In fact, that’s what makes another proposal a little bit uneconomic and impractical.  The proposal is that the Champlain Hudson Express ‑‑ I don’t know if you’ve heard about that, but it was a DC transmission line from Canada all the way to New York State, which would move hydropower that is to be built in Canada down to the New York State region, down to the lower New York State region.  However, that is not as economical as finding ways to reenforce the transmission system and get this already built capacity from upstate down to downstate.  But the hydrocapacity in New York State, per se, is fully subscribed.  In fact, you know, the little bits that do get out and get redistributed, Brookhaven Laboratory got some of that not too long ago, about a year ago, got some of that economic power.

 

LEG. CILMI:

So the infrastructure ‑‑ the physical infrastructure is in place to do it?

 

DR. CORDARO:

To a limited extent.  You know, small amounts of capacity can be moved.  A lot of it is bookkeeping too.  A lot of people don’t realize that.  When you assume that Brookhaven is buying hydropower, it doesn’t necessarily mean that the electrons from the hydroelectric plant are finding their way down to Brookhaven.  It means there is displacement in the system, and from an accounting standpoint, they are paying the rates for hydropower, but they may be using electrons generated in a nuclear plant or a cold plant somewhere in New York physically.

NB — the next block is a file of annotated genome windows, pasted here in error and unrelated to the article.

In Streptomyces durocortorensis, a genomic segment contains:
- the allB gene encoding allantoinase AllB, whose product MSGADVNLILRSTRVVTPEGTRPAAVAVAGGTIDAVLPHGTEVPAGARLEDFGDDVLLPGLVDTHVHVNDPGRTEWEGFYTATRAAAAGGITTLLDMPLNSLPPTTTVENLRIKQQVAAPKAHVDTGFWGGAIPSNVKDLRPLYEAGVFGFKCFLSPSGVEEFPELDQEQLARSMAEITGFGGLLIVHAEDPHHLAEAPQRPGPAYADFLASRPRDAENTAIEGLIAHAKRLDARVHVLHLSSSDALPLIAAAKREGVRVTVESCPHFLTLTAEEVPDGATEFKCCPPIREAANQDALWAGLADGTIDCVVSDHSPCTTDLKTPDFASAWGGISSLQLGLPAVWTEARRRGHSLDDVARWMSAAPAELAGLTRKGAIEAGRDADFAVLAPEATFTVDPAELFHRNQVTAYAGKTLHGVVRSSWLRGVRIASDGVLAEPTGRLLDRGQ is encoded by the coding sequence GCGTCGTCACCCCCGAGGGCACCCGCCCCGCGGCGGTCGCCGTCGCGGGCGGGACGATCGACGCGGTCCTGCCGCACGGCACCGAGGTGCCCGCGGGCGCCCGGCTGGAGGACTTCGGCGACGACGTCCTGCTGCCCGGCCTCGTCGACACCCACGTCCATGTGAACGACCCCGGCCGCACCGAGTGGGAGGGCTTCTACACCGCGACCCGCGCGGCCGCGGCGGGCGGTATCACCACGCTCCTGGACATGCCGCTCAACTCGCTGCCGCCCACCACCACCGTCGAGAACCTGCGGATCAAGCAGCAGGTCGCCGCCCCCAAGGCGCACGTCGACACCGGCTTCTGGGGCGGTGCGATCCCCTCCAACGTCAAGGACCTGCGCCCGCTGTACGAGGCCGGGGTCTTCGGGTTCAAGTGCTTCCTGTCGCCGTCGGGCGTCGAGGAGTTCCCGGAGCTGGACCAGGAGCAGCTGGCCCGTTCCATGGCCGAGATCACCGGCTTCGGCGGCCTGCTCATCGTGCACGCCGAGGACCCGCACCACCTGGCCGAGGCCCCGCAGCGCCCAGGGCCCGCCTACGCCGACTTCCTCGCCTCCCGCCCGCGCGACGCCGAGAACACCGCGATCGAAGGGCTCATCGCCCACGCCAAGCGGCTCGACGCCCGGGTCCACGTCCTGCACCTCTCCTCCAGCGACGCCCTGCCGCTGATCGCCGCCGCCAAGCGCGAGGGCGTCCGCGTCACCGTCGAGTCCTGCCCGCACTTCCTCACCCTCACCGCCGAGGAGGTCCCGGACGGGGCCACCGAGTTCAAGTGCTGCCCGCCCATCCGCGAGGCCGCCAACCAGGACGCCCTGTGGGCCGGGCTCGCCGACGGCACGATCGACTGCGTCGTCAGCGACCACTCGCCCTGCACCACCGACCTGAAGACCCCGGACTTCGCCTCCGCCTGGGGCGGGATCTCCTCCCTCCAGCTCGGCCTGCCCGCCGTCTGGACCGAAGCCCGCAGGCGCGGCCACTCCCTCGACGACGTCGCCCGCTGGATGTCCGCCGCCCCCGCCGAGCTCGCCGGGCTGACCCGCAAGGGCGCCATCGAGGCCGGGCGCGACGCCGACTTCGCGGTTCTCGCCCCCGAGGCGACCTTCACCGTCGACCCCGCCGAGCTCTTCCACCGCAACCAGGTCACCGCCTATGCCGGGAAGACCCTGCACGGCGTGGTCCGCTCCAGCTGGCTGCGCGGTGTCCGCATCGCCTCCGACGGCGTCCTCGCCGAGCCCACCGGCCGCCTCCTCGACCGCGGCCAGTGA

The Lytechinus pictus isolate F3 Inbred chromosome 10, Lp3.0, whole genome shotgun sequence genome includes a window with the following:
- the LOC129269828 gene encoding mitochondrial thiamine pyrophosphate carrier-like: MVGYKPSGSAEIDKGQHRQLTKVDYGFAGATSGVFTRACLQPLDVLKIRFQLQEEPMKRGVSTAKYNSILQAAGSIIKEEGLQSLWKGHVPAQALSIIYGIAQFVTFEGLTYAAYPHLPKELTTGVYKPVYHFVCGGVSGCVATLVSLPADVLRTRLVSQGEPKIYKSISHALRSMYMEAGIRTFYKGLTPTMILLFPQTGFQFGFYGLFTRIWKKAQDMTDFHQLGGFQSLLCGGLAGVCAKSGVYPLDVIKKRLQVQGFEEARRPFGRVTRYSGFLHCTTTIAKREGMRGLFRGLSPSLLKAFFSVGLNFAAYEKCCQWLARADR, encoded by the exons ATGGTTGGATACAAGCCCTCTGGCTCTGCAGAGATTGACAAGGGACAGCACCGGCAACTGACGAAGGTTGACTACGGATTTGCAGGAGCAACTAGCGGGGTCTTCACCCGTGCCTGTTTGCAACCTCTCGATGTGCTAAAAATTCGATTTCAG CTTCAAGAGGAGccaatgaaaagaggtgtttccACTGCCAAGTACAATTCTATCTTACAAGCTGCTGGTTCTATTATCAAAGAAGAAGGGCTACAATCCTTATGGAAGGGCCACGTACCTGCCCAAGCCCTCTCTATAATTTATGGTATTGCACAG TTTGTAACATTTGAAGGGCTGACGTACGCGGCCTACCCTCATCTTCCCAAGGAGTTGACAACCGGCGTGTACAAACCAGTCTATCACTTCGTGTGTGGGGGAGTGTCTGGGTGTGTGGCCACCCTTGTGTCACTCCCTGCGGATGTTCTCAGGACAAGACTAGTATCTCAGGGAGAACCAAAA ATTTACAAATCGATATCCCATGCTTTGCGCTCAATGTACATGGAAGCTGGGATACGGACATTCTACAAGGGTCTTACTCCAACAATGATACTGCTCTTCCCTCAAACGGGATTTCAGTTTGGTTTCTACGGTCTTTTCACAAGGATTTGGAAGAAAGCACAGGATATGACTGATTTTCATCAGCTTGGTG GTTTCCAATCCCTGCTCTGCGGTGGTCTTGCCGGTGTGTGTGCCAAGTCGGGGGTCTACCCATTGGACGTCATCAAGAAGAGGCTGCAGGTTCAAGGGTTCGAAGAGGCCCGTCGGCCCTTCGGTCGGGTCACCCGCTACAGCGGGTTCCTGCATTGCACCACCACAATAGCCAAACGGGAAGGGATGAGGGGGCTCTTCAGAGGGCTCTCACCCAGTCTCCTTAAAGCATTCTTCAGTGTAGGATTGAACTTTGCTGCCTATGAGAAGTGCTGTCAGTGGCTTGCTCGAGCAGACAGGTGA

LEG. CILMI:

So doesn’t it stand to reason if you can do it on paper and not necessarily have to do it physically, then there should be little standing in ‑‑ other than in politics, I suppose ‑‑ standing in the way of us reducing our costs here.  If I’m not mistaken, the difference is very significant between ‑‑ and maybe you can answer that question.  What is the average cost for the power that’s generated upstate compared to the average cost per kilowatt hour for the power we use?

 

DR. CORDARO:

It’s probably 30 percent of the cost or less what we pay.

 

LEG. CILMI:

What do we pay?

 

DR. CORDARO:

That’s another ‑‑ that’s a very involved question.  LIPA rates are about 22 cents a kilowatt, but that’s split up ‑‑ if you took the energy component of that, you’re probably talking 12 to 14 cents a kilowatt hour.

 

LEG. CILMI:

So they’re paying ‑‑ the cost up there is like four or five cents, something like that.

 

DR. CORDARO:

Yes.

LEG. CILMI:

So I guess this is my last question.  As the governor talks about doing away with or restructuring or whatever he plans to do with LIPA, what, then, Matt, should we be looking for as, you know, as stewards of our ‑‑ as watchdogs for our residence in this whole process?

 

DR. CORDARO: